Nonetheless, four Hezbollah operatives stand accused [8] of assassinating Hariri by the Special Tribunal for Lebanon (STL), a highly politicized UN investigative body that shifted its focus from one western political adversary to another, until finally settling on Hezbollah.

A revealing Wikileaks [9] cable from 2008 shows the STL’s chief investigator begging the U.S. ambassador to Lebanon to provide the names of “leads” to pursue in Syria. “You are the key player,” he implores Ambassador Michele Sison, adding that the U.S. has “a big investment in the Tribunal.”

In a rare candid moment during an off-the-record meeting in 2011, another senior British official dropped this bombshell: “The [UN] Tribunal is useful for us to keep the Iranians in line. We don’t have too many tools left to do that.”

Shortly after my meeting with Ambassador Guy in 2010, she was raked over the coals for a blog she posted [10] on the passing of Grand Ayatollah Mohammed Hussein Fadlallah—a Lebanese Shia cleric the U.S. has consistently, and incorrectly, called “Hezbollah’s spiritual leader.” She wrote:

When you visited him you could be sure of a real debate, a respectful argument and you knew you would leave his presence feeling a better person…The world needs more men like him willing to reach out across faiths, acknowledging the reality of the modern world and daring to confront old constraints. May he rest in peace.

Israelis were incensed by Guy’s admiration for the Hezbollah-supporting cleric, and her blog post was scrubbed. But the UK nevertheless sent an official to pay condolences at Fadlallah’s Hassanein mosque, followed by a procession of ambassadors from France, Belgium, Poland, and Denmark. The French and Spanish ambassadors and the UN secretary general sent condolences to Hezbollah too.

Foreign Policy [11] magazine published a piece upon Fadlallah’s death, subtitled: “How the United States got Lebanon’s leading Shiite cleric dead wrong—and missed a chance to change the Middle East forever.” That cryptic sentence refers, of course, to the monumentally misguided off-the-books assassination attempt against Ayatollah Fadlallah organized by CIA Director William Casey in the aftermath of the barracks and embassy bombings—despite the fact that the U.S., per Weinberger’s claims, had no clue who did it.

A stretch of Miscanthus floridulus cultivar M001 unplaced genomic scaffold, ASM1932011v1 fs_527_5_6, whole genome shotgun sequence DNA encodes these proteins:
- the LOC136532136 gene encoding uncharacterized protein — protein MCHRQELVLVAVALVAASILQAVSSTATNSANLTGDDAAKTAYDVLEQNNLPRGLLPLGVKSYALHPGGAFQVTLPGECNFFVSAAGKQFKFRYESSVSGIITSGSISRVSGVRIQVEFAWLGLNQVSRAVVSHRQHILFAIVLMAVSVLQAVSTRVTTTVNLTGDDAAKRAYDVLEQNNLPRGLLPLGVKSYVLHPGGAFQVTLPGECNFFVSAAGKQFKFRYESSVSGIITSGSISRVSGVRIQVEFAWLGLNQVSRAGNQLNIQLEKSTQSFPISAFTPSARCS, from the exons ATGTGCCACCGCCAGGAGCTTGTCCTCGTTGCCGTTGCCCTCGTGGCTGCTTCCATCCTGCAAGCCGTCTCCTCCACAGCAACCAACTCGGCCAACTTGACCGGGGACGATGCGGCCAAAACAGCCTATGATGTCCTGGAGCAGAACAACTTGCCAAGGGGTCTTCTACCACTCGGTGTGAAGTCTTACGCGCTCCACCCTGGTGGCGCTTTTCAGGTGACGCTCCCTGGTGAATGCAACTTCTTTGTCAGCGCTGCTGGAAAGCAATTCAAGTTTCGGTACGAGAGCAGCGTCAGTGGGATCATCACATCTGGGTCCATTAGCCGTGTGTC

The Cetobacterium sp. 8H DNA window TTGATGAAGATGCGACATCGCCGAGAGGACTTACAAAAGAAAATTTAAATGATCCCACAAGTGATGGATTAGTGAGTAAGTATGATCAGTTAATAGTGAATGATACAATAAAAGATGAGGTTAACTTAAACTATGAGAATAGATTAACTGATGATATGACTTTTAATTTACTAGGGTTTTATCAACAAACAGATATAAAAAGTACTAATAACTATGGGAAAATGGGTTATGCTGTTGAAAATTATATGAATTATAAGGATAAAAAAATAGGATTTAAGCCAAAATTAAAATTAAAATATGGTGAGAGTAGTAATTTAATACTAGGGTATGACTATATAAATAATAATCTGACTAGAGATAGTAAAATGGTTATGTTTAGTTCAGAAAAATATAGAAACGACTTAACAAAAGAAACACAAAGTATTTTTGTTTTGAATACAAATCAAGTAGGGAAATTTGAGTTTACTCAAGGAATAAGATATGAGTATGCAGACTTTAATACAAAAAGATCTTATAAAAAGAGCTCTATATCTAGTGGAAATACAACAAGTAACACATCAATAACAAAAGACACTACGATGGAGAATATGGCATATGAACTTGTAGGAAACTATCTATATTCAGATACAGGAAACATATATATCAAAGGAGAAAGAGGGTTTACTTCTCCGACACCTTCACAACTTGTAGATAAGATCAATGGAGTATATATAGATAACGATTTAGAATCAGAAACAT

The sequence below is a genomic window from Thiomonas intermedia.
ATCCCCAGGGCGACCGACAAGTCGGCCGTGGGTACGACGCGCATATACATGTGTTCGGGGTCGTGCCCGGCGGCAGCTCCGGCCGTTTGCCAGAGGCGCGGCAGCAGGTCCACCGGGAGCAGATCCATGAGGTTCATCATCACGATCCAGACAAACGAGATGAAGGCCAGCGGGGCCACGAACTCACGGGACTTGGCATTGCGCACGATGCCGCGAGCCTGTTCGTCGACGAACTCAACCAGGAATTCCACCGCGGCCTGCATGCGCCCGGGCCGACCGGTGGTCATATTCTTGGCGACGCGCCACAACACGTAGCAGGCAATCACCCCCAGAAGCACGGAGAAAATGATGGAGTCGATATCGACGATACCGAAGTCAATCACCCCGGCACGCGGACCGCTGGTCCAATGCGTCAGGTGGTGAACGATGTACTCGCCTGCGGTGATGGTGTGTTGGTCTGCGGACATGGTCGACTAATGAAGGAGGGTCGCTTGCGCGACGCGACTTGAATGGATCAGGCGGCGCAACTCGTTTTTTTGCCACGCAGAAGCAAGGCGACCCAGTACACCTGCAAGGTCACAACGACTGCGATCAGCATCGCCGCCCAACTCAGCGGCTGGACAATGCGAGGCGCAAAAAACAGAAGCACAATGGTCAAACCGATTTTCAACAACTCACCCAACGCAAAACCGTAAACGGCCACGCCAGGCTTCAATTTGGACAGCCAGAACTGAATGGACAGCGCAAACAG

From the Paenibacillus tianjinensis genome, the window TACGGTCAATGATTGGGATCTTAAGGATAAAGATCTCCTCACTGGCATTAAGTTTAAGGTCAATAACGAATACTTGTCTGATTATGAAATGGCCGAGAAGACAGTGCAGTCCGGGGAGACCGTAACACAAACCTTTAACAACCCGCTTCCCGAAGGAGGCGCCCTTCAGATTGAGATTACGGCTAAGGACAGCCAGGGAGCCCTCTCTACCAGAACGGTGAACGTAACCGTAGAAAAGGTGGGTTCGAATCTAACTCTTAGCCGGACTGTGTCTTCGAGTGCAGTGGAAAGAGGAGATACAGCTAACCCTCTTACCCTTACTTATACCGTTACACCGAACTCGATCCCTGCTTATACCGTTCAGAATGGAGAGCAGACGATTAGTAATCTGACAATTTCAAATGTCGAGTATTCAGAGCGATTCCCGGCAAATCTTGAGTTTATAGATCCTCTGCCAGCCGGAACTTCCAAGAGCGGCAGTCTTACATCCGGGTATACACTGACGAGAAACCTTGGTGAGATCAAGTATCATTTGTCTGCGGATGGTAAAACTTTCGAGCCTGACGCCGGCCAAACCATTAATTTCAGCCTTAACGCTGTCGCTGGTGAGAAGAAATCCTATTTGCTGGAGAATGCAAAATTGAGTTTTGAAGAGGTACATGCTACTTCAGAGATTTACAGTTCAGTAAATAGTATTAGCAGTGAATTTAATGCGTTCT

According to an interview [12] Casey gave to the Washington Post’s Bob Woodward, the CIA chief arranged for Saudi funding for the covert operation using Lebanese militias to do the dirty work. Fadlallah escaped death, but 80 others died in the southern Beirut suburb that day, including the brother of a young Imad Mughniyeh, who went on to become a leader of Hezbollah’s security operations.

He had been only nine years old in July 1972, when the Israelis set off Beirut’s first car bomb near the southern suburb where he lived, killing Palestinian poet Ghassan Kanafani [13] and others.

Mughniyeh, you may recall, was himself killed in a car bomb in Damascus in February 2008. In the immediate aftermath of that assassination, U.S. Director of National Intelligence Mike McConnell seemed to misdirect reporters: [14] “There’s some evidence that it may have been internal Hezbollah. It may have been Syria. We don’t know yet, and we’re trying to sort that out.”

No, it wasn’t Hezbollah and it wasn’t Syria. Seven years later, a series of orchestrated leaks to Newsweek [15] and the Washington Post [16] revealed that the Mughniyeh car bombing came courtesy of a joint operation by the CIA and Mossad.

No Threat to Americans

“Hezbollah is not plotting against us,” former U.S. Secretary of State John Kerry told a small group of anti-government Syrians on the sidelines of the UN’s General Assembly plenary session a year ago.

Kerry’s comments were caught on an audio tape acquired by the New York Times [17]. Asked why the U.S. fights extremist Sunni groups and not Shia ones, he replied [18]:

The reason for [airstrikes against the Sunni Extremists] is because they have basically declared war on us, and are plotting against us, and Hezbollah is not plotting against us— Hezbollah is exclusively focused on Israel, who they’re not attacking now, and on Syria, where they are attacking in support of Assad.

Now, a mere year later, Rasmussen wants us to believe: “We in the Intelligence Community do, in fact, see continued activity on behalf of Hezbollah here inside the homeland.”

So which is it? Is Hezbollah targeting Americans or not? The evidence of this is extremely slim [19] and is peppered with more use of qualifying terms—-“allegedly,” “reportedly,” “assessments,” “linkages”—than any objective journalist can comfortably swallow. So too are U.S. reports of Hezbollah’s “international terrorist activities.”

American investigative reporter Gareth Porter has done deep dives on various allegations of Hezbollah-linked “terrorism” in Argentina [20], Bulgaria [21], Washington, DC [22], India [23], Saudi Arabia [24] and other places. The State Department lists many of these incidents as evidence of the “global threat” Hezbollah poses, but always, upon further scrutiny, the accusations ring hollow.

If there was compelling evidence of the Lebanese resistance group’s involvement in all these attacks, then why have so few nations clamored onto the Hezbollah-is-a-terrorist-organization bandwagon? Until the conflict in Syria kicked off, it was restricted to a smattering of western states and Israel. But relentless U.S. pressure [25], and the seismic battle currently underway in the Middle East between pro-U.S. states and pro-Iran states vying for hegemony, have produced a few recent additions.